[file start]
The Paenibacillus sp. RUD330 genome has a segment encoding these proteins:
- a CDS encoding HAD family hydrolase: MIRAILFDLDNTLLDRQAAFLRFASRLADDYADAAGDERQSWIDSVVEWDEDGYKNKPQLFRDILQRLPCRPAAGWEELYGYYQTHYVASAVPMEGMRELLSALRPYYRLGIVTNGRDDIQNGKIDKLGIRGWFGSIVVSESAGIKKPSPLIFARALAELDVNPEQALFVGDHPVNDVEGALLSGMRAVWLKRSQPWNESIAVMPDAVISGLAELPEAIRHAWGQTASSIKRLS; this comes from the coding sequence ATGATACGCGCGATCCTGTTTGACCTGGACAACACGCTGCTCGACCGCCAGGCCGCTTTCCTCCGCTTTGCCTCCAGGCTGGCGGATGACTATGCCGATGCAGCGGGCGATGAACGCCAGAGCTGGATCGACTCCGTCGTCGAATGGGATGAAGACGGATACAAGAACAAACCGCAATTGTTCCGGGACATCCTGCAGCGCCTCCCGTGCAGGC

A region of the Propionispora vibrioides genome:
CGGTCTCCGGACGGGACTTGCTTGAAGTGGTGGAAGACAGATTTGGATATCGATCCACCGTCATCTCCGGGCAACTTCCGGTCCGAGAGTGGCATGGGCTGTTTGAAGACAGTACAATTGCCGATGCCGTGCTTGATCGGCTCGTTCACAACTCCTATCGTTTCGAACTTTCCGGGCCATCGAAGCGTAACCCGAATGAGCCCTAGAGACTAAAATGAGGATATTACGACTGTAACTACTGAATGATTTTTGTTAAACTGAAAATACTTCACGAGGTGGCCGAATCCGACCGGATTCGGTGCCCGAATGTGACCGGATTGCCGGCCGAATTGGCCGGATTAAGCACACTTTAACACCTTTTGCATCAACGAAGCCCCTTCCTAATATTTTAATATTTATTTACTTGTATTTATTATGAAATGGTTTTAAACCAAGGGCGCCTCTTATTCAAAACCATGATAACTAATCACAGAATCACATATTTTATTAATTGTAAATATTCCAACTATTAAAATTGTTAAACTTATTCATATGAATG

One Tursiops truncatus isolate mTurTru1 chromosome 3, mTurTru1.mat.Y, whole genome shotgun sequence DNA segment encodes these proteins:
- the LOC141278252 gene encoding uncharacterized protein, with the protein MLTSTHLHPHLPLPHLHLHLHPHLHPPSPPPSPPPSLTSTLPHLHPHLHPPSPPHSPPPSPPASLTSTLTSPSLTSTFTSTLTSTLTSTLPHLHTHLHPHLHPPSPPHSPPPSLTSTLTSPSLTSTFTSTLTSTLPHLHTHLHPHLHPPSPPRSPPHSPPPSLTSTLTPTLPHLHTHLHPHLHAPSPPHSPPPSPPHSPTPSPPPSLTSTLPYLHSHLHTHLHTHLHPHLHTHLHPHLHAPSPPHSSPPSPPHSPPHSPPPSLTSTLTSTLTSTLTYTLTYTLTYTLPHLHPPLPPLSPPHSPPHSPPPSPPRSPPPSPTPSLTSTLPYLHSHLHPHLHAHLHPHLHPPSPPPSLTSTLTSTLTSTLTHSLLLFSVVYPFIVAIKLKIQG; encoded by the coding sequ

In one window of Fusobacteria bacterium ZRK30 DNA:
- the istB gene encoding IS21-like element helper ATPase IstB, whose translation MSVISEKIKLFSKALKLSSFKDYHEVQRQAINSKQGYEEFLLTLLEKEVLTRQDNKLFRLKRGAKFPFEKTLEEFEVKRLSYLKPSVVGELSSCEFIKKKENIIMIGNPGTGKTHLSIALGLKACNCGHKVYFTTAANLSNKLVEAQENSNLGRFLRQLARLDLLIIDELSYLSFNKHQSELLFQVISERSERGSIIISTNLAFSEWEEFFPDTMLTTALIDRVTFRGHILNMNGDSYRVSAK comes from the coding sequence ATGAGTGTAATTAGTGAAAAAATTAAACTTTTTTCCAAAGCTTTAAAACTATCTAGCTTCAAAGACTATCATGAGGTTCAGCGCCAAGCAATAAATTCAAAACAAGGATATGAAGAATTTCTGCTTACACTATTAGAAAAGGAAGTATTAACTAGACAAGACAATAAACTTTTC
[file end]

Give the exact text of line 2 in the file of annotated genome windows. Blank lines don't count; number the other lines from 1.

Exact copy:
- a CDS encoding HAD family hydrolase: MIRAILFDLDNTLLDRQAAFLRFASRLADDYADAAGDERQSWIDSVVEWDEDGYKNKPQLFRDILQRLPCRPAAGWEELYGYYQTHYVASAVPMEGMRELLSALRPYYRLGIVTNGRDDIQNGKIDKLGIRGWFGSIVVSESAGIKKPSPLIFARALAELDVNPEQALFVGDHPVNDVEGALLSGMRAVWLKRSQPWNESIAVMPDAVISGLAELPEAIRHAWGQTASSIKRLS; this comes from the coding sequence ATGATACGCGCGATCCTGTTTGACCTGGACAACACGCTGCTCGACCGCCAGGCCGCTTTCCTCCGCTTTGCCTCCAGGCTGGCGGATGACTATGCCGATGCAGCGGGCGATGAACGCCAGAGCTGGATCGACTCCGTCGTCGAATGGGATGAAGACGGATACAAGAACAAACCGCAATTGTTCCGGGACATCCTGCAGCGCCTCCCGTGCAGGC